We do think that our tech blog is full of interesting things powered by our engineers' great stories. Let us take you on a journey of how we maintain trivago tech blog from the technical perspective and how we recently automated its deployment process.
Posts about DevOps
We’re a data-driven company. At trivago we love measuring everything. Collecting metrics and making decisions based on them comes naturally to all our engineers. This workflow also applies to performance, which is key to succeed in the modern Internet.
When I joined trivago a year ago we had problems with our releases. Read how we were able to switch from our bash release process to a new one.
At trivago we use Jenkins as our main CI tool. However, when our physical setup was not enough we needed to move it to the cloud and implement an automated slave scaling. This is the definite guide with all the steps we took to implement an auto scaling Jenkins platform.
For our products, like the trivago hotel search, we are using Redis a lot. The use cases vary: Caching, temporary storage of data before moving those into another storage or a typical database for hotel meta data including persistence. The main parts of the hotel search are built with PHP and the Symfony Framework for the frontend (web) and Java for the backend part. In this article, we will focus on the collaboration between our PHP application and Redis. Both are running fine, but it was a long and hard way up to the current situation. This is the story of how we learned to use Redis, including our failures and experience.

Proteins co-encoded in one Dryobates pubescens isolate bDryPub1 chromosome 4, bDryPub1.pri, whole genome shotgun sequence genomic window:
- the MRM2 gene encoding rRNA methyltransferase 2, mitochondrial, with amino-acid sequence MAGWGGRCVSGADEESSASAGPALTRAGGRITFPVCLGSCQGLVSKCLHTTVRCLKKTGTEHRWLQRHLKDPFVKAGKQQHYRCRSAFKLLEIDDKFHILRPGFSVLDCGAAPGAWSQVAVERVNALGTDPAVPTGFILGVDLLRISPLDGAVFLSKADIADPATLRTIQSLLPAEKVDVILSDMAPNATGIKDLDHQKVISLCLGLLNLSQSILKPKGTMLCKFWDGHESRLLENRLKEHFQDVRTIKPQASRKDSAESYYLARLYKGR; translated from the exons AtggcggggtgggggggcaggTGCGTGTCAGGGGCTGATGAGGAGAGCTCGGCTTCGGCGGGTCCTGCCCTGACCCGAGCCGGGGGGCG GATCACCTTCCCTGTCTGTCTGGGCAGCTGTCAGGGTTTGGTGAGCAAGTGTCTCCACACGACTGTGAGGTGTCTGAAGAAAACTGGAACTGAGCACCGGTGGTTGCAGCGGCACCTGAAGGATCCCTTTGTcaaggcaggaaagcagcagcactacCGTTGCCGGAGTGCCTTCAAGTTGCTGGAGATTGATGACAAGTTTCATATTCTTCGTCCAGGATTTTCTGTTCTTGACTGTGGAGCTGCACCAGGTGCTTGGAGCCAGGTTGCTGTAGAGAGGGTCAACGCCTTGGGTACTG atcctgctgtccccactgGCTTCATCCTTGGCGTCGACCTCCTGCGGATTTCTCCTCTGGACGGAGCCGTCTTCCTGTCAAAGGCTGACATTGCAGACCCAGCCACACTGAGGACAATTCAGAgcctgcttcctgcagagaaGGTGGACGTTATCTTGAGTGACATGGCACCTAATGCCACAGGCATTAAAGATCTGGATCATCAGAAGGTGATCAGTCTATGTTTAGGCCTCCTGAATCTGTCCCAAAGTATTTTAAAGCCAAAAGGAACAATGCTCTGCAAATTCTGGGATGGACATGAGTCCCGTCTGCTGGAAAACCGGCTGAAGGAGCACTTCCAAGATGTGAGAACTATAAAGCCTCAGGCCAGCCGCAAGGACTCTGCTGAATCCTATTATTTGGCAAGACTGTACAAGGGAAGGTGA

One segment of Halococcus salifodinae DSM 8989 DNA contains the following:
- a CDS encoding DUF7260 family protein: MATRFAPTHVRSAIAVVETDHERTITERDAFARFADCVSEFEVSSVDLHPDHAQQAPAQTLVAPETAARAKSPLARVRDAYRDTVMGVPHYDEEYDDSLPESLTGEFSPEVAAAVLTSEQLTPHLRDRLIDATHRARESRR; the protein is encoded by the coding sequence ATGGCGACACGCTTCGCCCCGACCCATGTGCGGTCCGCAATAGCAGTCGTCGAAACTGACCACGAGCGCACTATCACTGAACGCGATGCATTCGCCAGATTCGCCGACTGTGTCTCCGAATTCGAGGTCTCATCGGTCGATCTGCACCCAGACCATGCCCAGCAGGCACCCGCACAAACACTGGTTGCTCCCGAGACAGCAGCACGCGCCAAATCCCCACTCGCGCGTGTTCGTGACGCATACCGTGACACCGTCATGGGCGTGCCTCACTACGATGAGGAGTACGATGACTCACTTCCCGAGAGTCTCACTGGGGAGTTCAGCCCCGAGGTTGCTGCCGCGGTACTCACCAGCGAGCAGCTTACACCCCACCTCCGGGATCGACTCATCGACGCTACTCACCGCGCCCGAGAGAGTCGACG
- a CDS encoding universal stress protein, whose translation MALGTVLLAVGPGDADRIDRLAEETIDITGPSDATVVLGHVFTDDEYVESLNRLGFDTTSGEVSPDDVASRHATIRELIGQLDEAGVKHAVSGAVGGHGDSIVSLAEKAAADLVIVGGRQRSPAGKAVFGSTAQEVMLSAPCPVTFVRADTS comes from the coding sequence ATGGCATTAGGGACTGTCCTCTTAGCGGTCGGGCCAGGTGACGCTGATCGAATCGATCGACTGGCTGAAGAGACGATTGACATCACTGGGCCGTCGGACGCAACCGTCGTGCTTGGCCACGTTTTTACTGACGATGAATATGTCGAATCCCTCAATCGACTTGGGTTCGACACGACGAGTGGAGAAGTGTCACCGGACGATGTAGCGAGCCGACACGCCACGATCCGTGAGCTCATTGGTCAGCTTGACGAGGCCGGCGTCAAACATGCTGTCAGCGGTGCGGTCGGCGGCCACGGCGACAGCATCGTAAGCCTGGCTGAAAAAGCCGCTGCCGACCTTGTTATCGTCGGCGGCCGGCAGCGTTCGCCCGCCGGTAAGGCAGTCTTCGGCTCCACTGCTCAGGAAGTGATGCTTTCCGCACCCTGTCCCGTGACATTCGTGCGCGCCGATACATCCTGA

Configuration management tools have recently gained a lot of popularity. At trivago we use SaltStack to automate our infrastructure. As the complexity of configuration files and formulas is increasing, we need a fast, reliable way to test our changes.
At trivago we rely heavily on the ELK stack for our log processing. We stream our webserver access logs, error logs, performance benchmarks and all kind of diagnostic data into Kafka and process it from there into Elasticsearch using Logstash.
When using webpack to build your assets, it’s only a matter of time until you wish for targeted builds. Whether it’s the output of the library you’re working on (CJS, UMD, AMD, Var, etc.), or the specific feature set (IE8 support, no IE8 support). parallel-webpack can run those builds in parallel.
The advances and growth of our Selenium based automated testing infrastructure generated an unexpected number of test results to evaluate. We had to rethink our reporting systems. Combining the power of Selenium with Kibana’s graphing and filtering features totally changed our way of working.
Tackling hard problems is like going on an adventure. Solving a technical challenge feels like finding a hidden treasure. Want to go treasure hunting with us?View all current job openings